George II (Great Britain)

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George II in coronation regalia

George Augustus II. ( English George Augustus ; born October 30, jul. / 9. November  1683 greg. In Herrenhausen , Hannover ; †  25. October 1760 in London ) was from 1727 until his death King of Great Britain and Ireland , German Elector of Braunschweig-Lüneburg (Hanover) and nominally one of the dukes of Braunschweig and Lüneburg .

He was the second King of the House of Hanover and the last British monarch born outside of Great Britain who personally led troops into battle. He was an ally of Maria Theresa in the War of the Austrian Succession and of Friedrich II in the Seven Years War .

Georg II, married to Caroline von Ansbach , was known for his numerous conflicts with his father Georg I and later with his eldest son Friedrich Ludwig .

Early life

Prince Georg August was born in Herrenhausen Palace near Hanover . He was the son of Georg I (at that time still Georg Ludwig Herzog zu Braunschweig-Lüneburg, hereditary prince of the principalities of Calenberg and Grubenhagen ) and his wife Sophie Dorothea von Celle . It got its name after his two grandfathers. The parents' marriage was divorced by judgment of January 7, 1695 due to malicious abandonment on the part of the mother, Sophie Dorothea had been refused a new marriage as the guilty party and her name was eliminated from all official documents, the title of electoral princess was revoked.

In 1692 the territories of his grandfather Ernst August were elevated to the 9th electorate of the Holy Roman Empire , his father thus became elector prince, he himself followed as such in 1698 when his father rose to elector. In 1705 he married Caroline von Ansbach , with whom he had eight children. Caroline was Georg August's great love throughout his life, even though he was mistress on the side.

The Act of Settlement , enacted in 1701, provided that the British royal dignity would be transferred to Georg August's grandmother Sophie von der Pfalz if the then ruling King Wilhelm III. and his sister-in-law, later Queen Anne , die without offspring. This law gave the Hanoverian Crown Prince English citizenship in 1705. Anne, who had ascended the English throne in 1702, made him a member of the Order of the Garter in 1706 and awarded him the titles Duke of Cambridge , Earl of Milford Haven , Viscount Northallerton and Baron Tewkesbury that same year . Anne, however, valued her distant Hanoverian relatives little and had only reluctantly resigned herself to the succession to the throne decided by parliament; she would have preferred to see her Catholic half-siblings from the second marriage of her exiled father on the throne. There was therefore no reason for the electoral family to move to England before Anne's death.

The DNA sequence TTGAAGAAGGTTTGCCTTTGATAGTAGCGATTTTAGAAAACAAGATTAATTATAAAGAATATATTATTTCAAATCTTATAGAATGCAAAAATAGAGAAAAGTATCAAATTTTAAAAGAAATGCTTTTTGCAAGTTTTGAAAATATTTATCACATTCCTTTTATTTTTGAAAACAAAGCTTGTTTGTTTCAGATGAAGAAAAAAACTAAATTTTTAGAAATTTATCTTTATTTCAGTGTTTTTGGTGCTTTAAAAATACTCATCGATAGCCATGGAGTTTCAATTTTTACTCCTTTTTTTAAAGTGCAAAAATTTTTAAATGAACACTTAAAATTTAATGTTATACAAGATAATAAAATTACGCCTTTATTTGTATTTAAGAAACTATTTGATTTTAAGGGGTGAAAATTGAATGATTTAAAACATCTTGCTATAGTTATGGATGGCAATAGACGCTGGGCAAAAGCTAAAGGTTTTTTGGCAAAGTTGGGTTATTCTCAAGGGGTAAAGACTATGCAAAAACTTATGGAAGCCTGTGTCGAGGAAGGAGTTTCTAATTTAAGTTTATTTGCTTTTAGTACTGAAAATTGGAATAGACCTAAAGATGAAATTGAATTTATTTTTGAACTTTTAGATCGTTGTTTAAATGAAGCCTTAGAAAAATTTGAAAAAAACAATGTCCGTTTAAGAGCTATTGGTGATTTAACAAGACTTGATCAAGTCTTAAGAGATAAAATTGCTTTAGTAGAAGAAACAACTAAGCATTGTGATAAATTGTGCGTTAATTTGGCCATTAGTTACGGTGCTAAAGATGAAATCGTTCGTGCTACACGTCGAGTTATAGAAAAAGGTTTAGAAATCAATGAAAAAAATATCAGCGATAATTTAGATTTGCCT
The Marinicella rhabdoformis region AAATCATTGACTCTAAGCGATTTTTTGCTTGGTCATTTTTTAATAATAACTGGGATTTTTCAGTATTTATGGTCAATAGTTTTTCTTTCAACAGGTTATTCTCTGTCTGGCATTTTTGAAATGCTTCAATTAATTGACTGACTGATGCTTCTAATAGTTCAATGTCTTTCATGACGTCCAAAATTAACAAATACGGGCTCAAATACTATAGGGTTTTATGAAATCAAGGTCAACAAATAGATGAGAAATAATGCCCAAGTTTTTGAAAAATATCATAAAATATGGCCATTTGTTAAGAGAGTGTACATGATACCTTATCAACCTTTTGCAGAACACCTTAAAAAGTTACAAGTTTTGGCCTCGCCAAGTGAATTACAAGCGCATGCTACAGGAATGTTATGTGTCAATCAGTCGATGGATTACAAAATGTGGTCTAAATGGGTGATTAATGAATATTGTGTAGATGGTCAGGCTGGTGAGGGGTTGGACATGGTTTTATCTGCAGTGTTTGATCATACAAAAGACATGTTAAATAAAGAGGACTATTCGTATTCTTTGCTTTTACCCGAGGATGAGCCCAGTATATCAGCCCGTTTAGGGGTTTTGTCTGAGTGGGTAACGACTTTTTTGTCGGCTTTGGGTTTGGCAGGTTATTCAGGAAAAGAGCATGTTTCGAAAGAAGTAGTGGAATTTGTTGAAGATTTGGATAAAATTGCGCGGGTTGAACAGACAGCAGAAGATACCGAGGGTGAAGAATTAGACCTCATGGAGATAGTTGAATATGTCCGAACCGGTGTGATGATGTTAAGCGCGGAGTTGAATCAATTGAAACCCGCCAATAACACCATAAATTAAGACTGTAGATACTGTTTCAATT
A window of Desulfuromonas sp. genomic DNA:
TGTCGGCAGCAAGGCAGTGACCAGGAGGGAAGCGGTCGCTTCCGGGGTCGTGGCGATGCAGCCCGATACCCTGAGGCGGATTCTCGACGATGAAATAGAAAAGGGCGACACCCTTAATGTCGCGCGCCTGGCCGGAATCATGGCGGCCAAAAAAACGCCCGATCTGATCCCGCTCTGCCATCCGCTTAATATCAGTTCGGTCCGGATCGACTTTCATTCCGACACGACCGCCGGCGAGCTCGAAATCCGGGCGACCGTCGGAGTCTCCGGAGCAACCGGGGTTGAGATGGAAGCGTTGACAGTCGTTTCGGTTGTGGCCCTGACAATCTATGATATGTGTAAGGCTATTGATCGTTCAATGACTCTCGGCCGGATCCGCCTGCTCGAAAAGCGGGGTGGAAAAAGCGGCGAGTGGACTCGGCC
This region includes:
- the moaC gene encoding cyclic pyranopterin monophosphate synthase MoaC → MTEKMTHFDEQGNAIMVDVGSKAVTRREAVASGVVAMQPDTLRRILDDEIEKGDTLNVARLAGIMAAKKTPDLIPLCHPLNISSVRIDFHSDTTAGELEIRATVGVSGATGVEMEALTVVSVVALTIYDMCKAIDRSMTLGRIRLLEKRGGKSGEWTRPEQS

Coat of
arms of George II as Prince of Wales

Anne died on August 1, 1714, a few weeks after the death of Electress Sophie on June 8. As a result, Sophie's son Georg Ludwig inherited the British throne and became King George I. His eldest son Georg August automatically became Duke of Cornwall , Duke of Rothesay and Earl of Carrick . On September 27, 1714, his father made him Prince of Wales and Earl of Chester .

The young prince had an extremely bad relationship with his father. After Princess Caroline gave birth to Georg Wilhelm in 1717, a family dispute broke out at the baptism. The Prince of Wales insisted on the godfather of his choice, but the king chose another. After verbally abusing his father, the Prince of Wales was briefly arrested. Thereafter, the king banished his son from St James's Palace , the royal residence, and excluded him from all public ceremonies.

Georg August did everything in his power to support the opposition against his father. His new rented residence in London, Leicester House , became a meeting place for well-known opposition figures, including Robert Walpole and Viscount Townshend . It was Walpole who persuaded the king in 1720 to reconcile with his son.